Although the potential for using stem cells to treat various disorders is exciting, the science is in its infancy and the therapy is far from a standard response for managing and curing disease, much less using it in more questionable contexts. But that hasn’t stopped some practitioners and patients from “early adapting” this complex science as if it were the latest smartphone app.

In fact, as a story in USA Today  described, nobody knows if certain stem cell treatments work, or even if they’re legal.

Stem cells, also known as “master cells,” have the potential to develop into any cell found in the human body, and the potential to create an entire organism. That kind of power has attracted the attention of professional athletes desperate to prolong careers threatened by age or injury.

An impressive study published last week strongly suggests that when it comes to a certain kind of breast cancer, early, aggressive intervention has no effect on a patient’s survival 10 years later.

The research in JAMA Oncology reviewed the records of more than 100,000 women. After being diagnosed with ductal carcinoma in situ (DCIS), the women’s overall chances of dying were a little more than 3 in 100 over two decades. Survival rates for women who received treatment beyond a lumpectomy (to remove abnormal cells) were no different from those who had no additional interventions.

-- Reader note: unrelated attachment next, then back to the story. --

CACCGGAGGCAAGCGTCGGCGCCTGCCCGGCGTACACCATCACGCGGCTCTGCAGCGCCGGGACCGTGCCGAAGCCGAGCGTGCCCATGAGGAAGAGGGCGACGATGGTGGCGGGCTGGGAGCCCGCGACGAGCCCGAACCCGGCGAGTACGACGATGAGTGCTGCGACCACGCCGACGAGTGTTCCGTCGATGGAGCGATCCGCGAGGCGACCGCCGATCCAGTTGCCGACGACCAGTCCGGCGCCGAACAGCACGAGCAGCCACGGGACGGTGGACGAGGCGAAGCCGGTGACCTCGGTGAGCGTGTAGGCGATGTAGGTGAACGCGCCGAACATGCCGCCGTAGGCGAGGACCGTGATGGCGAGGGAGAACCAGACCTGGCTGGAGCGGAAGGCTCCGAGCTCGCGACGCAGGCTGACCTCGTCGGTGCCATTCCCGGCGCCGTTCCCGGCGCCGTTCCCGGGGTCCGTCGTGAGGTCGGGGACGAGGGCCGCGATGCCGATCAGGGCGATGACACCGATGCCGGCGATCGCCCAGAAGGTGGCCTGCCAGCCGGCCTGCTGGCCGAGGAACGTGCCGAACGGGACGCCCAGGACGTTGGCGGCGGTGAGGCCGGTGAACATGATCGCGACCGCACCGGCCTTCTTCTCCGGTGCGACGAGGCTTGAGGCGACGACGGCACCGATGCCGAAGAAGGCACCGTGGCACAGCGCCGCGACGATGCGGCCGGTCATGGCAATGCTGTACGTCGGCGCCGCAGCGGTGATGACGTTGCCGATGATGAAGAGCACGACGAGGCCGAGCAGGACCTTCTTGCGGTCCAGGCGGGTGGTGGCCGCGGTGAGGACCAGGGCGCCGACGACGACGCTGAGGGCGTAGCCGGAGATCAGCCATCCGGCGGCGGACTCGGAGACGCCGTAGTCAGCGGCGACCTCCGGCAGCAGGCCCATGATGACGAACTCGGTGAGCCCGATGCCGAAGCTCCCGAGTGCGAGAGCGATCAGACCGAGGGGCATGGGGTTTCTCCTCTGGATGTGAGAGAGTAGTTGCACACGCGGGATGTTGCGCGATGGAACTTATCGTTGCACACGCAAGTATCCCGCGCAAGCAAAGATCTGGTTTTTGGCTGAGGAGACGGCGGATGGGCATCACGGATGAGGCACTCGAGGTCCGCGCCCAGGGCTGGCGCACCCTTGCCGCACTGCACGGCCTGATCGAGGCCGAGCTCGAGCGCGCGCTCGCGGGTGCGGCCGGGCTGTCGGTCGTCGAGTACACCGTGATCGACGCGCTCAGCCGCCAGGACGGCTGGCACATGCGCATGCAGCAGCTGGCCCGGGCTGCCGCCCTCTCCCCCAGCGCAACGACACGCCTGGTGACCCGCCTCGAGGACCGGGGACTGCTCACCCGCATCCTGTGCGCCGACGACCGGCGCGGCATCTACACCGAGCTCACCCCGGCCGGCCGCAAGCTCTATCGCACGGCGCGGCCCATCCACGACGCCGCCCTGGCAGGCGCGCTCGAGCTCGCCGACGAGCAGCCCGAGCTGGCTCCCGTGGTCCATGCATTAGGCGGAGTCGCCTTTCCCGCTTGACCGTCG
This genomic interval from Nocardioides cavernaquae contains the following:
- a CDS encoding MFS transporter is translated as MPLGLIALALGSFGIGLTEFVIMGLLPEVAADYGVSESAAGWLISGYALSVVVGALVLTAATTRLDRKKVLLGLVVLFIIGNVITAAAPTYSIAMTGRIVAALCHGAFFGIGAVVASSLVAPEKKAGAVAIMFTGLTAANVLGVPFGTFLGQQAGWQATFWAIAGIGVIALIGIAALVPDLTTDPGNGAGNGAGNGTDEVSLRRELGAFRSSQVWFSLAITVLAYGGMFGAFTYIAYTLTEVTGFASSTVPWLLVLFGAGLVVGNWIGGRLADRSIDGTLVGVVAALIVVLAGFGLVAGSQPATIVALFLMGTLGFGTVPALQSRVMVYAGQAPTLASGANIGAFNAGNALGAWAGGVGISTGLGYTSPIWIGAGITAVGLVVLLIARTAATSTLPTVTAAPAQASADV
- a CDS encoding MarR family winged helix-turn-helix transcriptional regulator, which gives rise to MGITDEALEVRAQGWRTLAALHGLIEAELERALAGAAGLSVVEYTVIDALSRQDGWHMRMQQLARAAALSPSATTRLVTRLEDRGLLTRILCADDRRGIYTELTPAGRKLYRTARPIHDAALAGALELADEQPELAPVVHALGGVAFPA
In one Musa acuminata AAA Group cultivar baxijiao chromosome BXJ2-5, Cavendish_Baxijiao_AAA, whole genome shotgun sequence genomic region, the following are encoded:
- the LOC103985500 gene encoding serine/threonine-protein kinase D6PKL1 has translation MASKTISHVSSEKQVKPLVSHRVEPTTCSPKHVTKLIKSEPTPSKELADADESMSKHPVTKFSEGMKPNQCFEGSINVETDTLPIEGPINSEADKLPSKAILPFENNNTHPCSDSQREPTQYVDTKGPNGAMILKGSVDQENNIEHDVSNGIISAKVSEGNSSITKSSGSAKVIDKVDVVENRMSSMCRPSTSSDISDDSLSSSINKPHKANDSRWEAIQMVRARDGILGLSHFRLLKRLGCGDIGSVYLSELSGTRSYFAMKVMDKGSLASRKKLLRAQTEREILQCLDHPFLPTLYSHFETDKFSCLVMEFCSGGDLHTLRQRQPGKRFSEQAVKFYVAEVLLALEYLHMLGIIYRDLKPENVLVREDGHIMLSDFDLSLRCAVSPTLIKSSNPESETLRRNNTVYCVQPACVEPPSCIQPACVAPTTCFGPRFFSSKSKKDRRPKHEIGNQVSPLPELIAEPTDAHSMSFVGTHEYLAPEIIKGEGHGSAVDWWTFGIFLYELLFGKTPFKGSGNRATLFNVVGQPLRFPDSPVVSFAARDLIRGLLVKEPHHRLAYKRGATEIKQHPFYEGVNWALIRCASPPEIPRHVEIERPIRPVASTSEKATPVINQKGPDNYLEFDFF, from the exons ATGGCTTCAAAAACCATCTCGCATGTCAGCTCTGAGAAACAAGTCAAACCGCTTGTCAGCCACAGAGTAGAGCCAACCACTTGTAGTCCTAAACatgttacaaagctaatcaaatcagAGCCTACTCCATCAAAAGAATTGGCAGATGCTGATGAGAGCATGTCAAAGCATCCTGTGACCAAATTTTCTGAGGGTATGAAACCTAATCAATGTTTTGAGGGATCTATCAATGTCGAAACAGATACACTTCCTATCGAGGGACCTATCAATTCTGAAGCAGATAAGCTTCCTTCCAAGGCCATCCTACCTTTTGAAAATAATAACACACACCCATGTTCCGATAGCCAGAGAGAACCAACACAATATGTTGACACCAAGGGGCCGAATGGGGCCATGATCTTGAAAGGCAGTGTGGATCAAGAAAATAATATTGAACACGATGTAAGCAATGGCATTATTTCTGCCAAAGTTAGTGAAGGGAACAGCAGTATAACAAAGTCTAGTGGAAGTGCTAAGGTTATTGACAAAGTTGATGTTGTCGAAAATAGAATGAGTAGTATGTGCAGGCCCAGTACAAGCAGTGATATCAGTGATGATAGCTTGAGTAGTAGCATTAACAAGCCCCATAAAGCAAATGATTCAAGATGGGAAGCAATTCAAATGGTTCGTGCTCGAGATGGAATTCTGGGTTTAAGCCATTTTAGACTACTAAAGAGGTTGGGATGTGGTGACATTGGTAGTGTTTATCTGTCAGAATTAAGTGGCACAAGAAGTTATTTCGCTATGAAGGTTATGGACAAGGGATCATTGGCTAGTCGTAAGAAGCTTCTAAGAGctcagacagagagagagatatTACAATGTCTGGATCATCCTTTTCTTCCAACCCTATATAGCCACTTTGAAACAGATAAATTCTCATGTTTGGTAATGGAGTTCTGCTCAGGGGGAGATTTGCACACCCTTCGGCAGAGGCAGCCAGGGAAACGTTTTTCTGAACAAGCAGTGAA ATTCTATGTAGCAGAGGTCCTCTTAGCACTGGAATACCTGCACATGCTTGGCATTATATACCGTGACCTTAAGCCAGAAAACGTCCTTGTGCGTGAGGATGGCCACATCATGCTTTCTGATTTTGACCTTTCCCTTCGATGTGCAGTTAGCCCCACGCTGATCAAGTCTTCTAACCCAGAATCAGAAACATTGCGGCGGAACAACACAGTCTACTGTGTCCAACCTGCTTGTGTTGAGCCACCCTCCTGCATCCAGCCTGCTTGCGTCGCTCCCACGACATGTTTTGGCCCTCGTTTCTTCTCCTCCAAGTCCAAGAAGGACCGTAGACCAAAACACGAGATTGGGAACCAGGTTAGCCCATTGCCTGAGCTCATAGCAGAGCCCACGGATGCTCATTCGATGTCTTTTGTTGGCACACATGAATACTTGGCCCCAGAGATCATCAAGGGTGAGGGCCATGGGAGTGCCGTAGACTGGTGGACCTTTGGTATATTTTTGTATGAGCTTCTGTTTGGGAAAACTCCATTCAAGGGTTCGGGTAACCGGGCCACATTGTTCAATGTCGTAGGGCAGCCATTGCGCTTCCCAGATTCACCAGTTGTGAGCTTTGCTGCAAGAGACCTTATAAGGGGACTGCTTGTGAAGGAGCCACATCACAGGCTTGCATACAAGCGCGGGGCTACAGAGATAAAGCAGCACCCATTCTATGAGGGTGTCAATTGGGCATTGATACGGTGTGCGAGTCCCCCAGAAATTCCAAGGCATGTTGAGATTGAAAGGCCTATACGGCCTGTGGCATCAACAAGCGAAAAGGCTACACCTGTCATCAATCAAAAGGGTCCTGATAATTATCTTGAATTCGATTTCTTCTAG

The results of the study were widely reported last week. One news source, the Washington Post, wrote, “The findings add to concerns that the ability to detect these lesions through mammograms may be leading to unnecessary mastectomies.”

Bouncebacks are patients who get readmitted to the hospital less than a month after they’ve been sent home. You want to keep the rate low, because too many bounceback admissions means the hospital is discharging patients too soon.

One element of the Affordable Care Act (ACA, or “Obamacare”) now in its fourth year is a review of hospital readmissions, and the imposition of penalties if facilities don’t meet the standards Medicare has established. As reported by KaiserHealthNews.org (KHN), the latest review shows that most U.S. hospitals aren’t measuring up.

A readmission is when a former hospital inpatient must return for care within a month of his or her discharge. Readmissions are one way to measure hospital quality, and this year, 2,592 hospitals will receive less money from Medicare reimbursements as a penalty for a readmission rate that’s too high. The total loss: $420 million government dollars.